Clean label now the norm
According to the research, consumers are demanding shorter and more recognisable ingredients lists and manufacturers are responding by increasingly highlighting the naturalness and origins of their products.
With growing concerns over the lack of a definition of “natural,” however, there is a need for more clarity and specificity, with consumers, retailers, industry, and regulators all driving the demand for more transparency in food labelling. More than 20 per cent of US products tracked in 2014 featured a clean label positioning, up from 17 per cent in 2013,
Significant rises in the use of clean label ingredients have also been tracked by Innova Market Insights, with growing interest in natural sweeteners, such as stevia and monk fruit, natural colours such as those based on spirulina, elderberry, and beetroot, and thickeners such as tragacanth and gellan gums. Fewer ingredients, more natural flavours and colours and recognisable ingredients top the list of consumer requirements.
Innova findings suggest that 73 per cent of US consumers think that it is important to have recognisable ingredients in the foods they eat, as well as foods that they would stock at home. Some 28 per cent of consumers also admit to finding a clean label important when purchasing foods. This could include statements such as ‘organic’, ‘non-GMO’, or ‘hormone-free’, as well as more established claims of no artificial ingredients.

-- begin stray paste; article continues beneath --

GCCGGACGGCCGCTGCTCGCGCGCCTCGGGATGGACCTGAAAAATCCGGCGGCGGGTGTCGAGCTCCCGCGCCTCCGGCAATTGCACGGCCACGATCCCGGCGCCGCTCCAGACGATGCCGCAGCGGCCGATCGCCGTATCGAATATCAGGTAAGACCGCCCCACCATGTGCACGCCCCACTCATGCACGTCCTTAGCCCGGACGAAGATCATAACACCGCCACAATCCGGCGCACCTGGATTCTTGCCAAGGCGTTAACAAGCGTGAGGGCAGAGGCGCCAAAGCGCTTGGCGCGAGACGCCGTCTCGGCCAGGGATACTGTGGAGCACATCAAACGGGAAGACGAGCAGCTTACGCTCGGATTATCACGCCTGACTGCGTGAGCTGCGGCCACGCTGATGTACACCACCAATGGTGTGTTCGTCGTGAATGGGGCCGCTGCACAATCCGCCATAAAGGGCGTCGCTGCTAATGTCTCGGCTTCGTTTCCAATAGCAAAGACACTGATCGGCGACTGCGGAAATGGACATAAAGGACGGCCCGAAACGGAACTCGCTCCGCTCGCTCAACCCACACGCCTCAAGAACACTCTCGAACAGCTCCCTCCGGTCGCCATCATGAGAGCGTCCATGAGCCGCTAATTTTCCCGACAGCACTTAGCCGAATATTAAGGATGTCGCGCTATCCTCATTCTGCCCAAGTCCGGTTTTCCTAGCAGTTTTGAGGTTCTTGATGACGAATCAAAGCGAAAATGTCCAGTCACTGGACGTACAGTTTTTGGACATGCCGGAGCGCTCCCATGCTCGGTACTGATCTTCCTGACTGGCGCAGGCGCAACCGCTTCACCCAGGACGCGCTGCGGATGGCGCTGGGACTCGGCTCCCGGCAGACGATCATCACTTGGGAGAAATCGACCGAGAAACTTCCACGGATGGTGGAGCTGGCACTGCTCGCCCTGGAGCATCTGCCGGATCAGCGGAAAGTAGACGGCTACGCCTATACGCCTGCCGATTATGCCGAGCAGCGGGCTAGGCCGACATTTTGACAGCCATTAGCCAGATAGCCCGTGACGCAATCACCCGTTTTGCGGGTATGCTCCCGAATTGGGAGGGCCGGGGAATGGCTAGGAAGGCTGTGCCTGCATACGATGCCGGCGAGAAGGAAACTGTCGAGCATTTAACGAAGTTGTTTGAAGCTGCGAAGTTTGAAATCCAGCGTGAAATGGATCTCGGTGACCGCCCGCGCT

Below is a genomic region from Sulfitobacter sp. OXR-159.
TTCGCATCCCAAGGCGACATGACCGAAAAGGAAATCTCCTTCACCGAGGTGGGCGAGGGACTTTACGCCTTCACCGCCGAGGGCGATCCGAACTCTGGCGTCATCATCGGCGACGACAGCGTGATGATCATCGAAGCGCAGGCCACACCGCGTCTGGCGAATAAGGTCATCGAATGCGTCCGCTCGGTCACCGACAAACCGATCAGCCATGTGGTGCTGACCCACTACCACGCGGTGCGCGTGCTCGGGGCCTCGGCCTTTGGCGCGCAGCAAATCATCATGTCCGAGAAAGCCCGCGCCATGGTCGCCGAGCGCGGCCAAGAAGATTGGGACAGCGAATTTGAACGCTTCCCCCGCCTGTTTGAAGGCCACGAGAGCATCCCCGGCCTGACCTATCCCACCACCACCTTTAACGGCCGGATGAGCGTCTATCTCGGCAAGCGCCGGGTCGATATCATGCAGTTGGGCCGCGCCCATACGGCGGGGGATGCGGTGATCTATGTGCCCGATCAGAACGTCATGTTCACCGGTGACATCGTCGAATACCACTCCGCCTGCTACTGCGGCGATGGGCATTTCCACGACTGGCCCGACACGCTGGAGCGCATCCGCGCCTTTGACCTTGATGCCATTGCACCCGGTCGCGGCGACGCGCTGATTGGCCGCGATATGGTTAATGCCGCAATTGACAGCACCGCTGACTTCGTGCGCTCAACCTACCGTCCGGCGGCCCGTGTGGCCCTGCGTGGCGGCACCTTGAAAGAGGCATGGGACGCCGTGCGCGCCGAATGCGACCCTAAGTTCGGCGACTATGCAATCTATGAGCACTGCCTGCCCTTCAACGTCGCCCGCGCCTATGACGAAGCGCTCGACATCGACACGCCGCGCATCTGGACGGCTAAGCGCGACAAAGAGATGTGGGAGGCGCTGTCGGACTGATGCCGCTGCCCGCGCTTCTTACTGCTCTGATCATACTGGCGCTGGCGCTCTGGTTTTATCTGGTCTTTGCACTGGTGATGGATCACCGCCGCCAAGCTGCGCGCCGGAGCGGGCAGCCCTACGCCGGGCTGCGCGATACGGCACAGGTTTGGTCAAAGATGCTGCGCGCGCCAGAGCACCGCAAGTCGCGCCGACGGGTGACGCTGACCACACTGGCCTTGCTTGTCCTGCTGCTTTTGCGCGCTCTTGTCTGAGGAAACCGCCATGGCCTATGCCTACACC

Lu Ann Williams, director of Innovation at Innova Market Insights, said this demand for clean labelling has now brought the need for clear labelling equally to the fore, resulting in a move to clearer and simpler claims and packaging for maximum transparency and necessitating an industry response in terms of reformulation and new communication strategies.
Issues such as overall well being, digestive health, weight management, and nutritional value may now be deemed to be equally if not more important by consumers. Products positioned on a gluten-free platform accounted for 9 per cent of total launches recorded by Innova Market Insights in 2014, rising to 17 per cent in the US, while the annual average growth for lactose-free launches was 29 per cent during the 2010 to 2014 period.
“Considerable effort has gone into developing the gluten-free and lactose-free categories in recent years,” Williams said.
“But at the same time the whole free from category is widening out to include broader definitions such as vegan, dairy free, grain free, additive and preservative free and GM -free. Indications of ongoing development include the arrival of existing mainstream brands in the market, as well as rising sales of specialist brands in mainstream outlets and the increased space and improved signage dedicated to them.”
Innova Market Insights will be addressing these trends at its Taste the Trend Pavilion at this year’s IFT Food Expo in Chicago from July 12 to 14.